Friday, December 2, 2011

When Hippos Charge

You're a grand old flag,
You're a high-flying flag!
...haven't you ever heard of whistling in the dark?

Thanksgiving started off - awesome.  We made the drive to Lake Naivasha, where we'd rented a couple of cottages right on the hippo and flamingo infested water.  We celebrated on Friday after a full day of from-scratch cooking.  Come to think of it - that phrase should come underlined, bold, and in italics to really get my point across: FROM-SCRATCH COOKING.  The all-caps is for the extra oomph it took for Jake to get the turkey head clean off the body.

Dinner was amazing.  It was a classic feast with excellent company.  The highlight was definitely the butternut squash soup with cashew cream garnish.  (Did you know cashews could make cream?  Whoa.)

So much tastiness...
Saturday, while the rest of the crew watched a movie, David and I decided to join my boss and another girl for a hike around Crater Lake, not far from where we were staying.  The hike started around the edge of the lake in front of a pretty fancy looking hotel that had lots of diplomat cars parked outside.  About twenty meters into the hike, we noticed a hippo submerged in the shallows.

I liked when they'd twinkle their ears.
Hippos are vegetarians.  But that doesn't stop them from being the deadliest animal in Africa.  Seriously. Google it.

Long story short, their reputation for aggression toward humans became very, very real when - all of a sudden - this beast (that, by the way, can move on land at more than 30 miles per hour) charged.  Have you ever fled in panic?  Honestly, I don't think I'd ever actually had my fight or flight instinct tested before.  Once, someone tried to follow me home in New York, but I yelled at him when I saw a friendly, neighborhood police officer coming my way.  And that was the end of that story.  But this time, it was serious.  I ran.  We all did.  In panic.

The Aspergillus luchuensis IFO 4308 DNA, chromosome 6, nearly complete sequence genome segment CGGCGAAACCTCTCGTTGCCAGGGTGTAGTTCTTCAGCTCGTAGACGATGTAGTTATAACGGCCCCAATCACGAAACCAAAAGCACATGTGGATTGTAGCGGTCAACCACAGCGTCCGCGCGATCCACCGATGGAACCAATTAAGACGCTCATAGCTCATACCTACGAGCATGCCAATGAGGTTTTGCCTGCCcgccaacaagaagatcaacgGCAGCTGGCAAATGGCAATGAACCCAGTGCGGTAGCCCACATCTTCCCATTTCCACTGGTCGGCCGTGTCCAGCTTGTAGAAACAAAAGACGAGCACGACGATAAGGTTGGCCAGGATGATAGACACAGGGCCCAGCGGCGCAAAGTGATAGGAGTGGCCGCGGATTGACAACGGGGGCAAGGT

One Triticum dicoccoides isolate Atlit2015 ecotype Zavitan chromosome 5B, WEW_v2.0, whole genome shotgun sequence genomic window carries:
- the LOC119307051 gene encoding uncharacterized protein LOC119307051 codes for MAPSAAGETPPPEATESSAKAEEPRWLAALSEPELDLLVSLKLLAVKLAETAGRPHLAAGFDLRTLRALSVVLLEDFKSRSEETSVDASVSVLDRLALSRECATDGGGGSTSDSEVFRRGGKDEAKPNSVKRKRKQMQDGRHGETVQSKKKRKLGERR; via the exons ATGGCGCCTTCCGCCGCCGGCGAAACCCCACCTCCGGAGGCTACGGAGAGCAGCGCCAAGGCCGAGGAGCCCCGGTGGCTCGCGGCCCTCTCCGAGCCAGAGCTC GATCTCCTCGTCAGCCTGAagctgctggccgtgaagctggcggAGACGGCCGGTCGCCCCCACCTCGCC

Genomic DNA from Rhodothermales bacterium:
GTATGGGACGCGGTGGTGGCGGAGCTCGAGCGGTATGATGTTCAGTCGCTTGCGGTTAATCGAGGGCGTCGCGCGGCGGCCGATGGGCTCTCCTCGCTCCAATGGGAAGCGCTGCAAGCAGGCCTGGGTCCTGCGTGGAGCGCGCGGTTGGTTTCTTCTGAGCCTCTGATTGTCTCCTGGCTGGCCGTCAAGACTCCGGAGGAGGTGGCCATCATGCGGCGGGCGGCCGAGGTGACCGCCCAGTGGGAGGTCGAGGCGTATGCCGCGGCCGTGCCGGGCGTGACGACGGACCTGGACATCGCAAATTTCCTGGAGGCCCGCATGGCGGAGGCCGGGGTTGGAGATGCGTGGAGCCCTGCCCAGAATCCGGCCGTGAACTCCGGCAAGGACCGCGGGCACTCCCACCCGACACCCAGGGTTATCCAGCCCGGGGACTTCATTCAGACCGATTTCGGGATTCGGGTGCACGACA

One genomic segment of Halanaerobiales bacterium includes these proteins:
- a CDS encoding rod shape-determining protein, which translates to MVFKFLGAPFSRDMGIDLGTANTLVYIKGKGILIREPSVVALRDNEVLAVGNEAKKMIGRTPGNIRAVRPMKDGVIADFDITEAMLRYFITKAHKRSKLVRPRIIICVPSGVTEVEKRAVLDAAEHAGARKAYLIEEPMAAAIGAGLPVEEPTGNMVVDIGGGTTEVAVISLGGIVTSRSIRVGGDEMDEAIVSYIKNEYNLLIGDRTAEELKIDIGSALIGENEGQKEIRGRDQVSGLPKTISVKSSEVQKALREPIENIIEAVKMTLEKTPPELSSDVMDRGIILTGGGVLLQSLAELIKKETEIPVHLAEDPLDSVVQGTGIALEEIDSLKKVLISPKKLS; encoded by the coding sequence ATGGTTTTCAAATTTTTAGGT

A guide led us by the hippo and assured us he was the only one in the lake and that we could continue our hike without worry.  Not long after, we found ourselves trekking through an open animal sanctuary, well removed from anything remotely resembling a trail.  We came upon a herd of giraffes.

This was the highlight.  Neat-o, eh?
But then there was a-rustling.  Buffalo.  We didn't know how many and it was at that point that my hippo-induced panic, which had subsided into general anxiety, rose back into something more closely resembling terror.  That's when someone suggested we might try to make noise so as not to startle any animals into attacking.  And that we turn around.  (The last part was my own proposal.)

And out broke 'You're a Grand Old Flag,' meant to keep any wandering animals at bay.  'The home of the free and the brave' felt somewhat disingenuous to sing, but what can you do?

In the end, we survived and now have a great story of what to do... when hippos charge.  (By the way, what you do is run, preferably in a zig-zag motion because, while fast, they're not especially adept at quick turns.)

1 comment:

  1. I'll keep that zig zag tidbit in mind:) Glad to see you're doing well [read: healthy]. See ya' soon!!!